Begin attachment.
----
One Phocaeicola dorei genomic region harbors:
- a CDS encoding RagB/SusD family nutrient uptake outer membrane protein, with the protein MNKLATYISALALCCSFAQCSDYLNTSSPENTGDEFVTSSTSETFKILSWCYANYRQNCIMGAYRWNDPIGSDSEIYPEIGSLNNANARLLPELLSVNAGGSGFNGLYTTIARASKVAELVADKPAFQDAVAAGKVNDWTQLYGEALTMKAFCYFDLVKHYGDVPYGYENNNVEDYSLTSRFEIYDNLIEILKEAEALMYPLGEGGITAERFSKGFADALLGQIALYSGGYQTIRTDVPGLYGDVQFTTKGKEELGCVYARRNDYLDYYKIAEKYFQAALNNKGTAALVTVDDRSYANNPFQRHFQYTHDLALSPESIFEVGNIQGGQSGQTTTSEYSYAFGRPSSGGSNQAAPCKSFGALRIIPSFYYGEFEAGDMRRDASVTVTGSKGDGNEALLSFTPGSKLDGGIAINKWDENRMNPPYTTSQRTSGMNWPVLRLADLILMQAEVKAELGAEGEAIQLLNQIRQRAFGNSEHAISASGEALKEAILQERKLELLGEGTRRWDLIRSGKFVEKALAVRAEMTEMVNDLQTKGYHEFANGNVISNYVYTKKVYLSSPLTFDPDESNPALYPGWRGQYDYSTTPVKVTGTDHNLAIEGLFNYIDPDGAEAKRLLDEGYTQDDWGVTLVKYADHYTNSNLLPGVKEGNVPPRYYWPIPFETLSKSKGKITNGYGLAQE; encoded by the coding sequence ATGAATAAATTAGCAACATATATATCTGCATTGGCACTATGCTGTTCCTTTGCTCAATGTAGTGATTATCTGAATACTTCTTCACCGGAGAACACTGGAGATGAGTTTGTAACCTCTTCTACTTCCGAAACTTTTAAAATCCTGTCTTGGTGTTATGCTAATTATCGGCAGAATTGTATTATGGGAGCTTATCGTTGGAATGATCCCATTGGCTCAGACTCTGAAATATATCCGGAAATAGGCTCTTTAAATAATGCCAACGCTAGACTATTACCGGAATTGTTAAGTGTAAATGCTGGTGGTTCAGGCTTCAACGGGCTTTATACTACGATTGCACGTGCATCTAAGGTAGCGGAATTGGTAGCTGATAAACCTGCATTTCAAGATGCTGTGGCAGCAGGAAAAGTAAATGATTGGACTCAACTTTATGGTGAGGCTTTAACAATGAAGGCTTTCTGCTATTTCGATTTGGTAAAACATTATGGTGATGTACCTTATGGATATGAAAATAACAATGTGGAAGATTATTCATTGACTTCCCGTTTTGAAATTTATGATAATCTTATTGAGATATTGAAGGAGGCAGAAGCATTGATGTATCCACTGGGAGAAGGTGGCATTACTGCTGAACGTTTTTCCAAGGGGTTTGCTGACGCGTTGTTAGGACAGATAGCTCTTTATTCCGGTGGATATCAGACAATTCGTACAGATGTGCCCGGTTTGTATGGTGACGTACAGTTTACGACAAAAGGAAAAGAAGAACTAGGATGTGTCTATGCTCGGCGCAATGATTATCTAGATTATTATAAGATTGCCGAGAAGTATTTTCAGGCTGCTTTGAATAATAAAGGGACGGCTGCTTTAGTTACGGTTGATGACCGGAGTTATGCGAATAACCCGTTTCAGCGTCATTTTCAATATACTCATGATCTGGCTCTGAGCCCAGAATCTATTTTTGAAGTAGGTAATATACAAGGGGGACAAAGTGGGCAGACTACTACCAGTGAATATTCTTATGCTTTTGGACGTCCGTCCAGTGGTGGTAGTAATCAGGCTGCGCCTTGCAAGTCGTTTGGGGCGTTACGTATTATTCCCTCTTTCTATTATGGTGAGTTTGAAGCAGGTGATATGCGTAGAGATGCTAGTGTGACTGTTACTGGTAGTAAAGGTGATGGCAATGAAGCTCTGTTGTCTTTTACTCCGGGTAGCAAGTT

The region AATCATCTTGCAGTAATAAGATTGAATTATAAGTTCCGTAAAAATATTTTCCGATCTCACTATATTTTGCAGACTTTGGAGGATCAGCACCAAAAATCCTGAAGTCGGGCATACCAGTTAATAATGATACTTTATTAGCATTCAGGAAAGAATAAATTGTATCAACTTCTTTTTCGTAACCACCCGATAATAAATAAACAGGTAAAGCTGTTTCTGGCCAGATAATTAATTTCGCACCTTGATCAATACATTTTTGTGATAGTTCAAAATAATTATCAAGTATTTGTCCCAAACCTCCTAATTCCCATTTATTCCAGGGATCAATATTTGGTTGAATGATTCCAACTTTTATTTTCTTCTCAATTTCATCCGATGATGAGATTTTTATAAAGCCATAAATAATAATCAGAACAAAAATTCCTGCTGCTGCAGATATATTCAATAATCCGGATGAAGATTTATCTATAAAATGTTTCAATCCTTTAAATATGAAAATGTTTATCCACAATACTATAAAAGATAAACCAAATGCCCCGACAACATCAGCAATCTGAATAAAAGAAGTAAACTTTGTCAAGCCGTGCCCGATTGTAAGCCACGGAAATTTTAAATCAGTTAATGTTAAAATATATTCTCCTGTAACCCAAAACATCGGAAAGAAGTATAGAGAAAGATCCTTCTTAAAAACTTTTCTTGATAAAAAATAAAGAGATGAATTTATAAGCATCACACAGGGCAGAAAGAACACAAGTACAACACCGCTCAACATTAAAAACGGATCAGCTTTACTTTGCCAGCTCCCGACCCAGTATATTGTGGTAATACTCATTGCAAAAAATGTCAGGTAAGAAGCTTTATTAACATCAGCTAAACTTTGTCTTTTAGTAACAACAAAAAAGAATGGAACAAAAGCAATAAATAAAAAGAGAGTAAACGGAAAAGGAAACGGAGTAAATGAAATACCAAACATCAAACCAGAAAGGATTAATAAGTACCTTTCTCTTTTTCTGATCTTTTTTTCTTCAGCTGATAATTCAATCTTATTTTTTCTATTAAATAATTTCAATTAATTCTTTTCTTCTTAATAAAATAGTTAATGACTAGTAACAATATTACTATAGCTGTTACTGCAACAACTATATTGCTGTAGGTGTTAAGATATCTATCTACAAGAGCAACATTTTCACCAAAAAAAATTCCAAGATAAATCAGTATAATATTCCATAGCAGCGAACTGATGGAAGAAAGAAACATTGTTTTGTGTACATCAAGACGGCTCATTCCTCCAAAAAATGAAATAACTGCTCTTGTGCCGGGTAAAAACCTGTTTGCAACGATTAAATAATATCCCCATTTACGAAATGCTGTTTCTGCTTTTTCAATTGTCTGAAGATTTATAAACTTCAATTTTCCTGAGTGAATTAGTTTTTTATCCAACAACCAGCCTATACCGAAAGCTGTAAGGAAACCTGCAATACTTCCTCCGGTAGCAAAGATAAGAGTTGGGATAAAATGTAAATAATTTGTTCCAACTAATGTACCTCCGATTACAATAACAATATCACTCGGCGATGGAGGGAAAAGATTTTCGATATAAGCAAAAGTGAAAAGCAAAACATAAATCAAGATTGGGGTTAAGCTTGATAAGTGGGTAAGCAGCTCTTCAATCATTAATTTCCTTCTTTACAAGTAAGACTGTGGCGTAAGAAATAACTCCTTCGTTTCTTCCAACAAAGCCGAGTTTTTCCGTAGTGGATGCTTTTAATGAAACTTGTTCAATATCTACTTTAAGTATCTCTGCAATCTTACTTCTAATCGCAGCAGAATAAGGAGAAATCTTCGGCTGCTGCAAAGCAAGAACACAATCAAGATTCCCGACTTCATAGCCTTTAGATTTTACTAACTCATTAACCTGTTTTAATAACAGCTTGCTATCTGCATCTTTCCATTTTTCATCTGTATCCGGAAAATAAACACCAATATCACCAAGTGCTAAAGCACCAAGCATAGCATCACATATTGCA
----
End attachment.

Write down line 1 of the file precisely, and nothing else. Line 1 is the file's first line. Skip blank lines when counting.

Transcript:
One Phocaeicola dorei genomic region harbors: